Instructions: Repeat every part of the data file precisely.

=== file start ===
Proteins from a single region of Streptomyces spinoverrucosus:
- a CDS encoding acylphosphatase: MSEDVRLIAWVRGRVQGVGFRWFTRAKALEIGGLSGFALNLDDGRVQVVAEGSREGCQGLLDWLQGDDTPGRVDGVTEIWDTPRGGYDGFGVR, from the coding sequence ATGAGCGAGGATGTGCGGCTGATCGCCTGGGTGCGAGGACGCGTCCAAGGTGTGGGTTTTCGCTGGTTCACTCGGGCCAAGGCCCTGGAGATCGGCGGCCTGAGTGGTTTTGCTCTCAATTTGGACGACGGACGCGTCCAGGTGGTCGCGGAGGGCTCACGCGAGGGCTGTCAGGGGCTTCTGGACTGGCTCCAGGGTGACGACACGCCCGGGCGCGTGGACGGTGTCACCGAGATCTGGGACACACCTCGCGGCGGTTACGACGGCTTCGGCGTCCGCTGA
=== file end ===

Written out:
Proteins from a single region of Streptomyces spinoverrucosus:
- a CDS encoding acylphosphatase: MSEDVRLIAWVRGRVQGVGFRWFTRAKALEIGGLSGFALNLDDGRVQVVAEGSREGCQGLLDWLQGDDTPGRVDGVTEIWDTPRGGYDGFGVR, from the coding sequence ATGAGCGAGGATGTGCGGCTGATCGCCTGGGTGCGAGGACGCGTCCAAGGTGTGGGTTTTCGCTGGTTCACTCGGGCCAAGGCCCTGGAGATCGGCGGCCTGAGTGGTTTTGCTCTCAATTTGGACGACGGACGCGTCCAGGTGGTCGCGGAGGGCTCACGCGAGGGCTGTCAGGGGCTTCTGGACTGGCTCCAGGGTGACGACACGCCCGGGCGCGTGGACGGTGTCACCGAGATCTGGGACACACCTCGCGGCGGTTACGACGGCTTCGGCGTCCGCTGA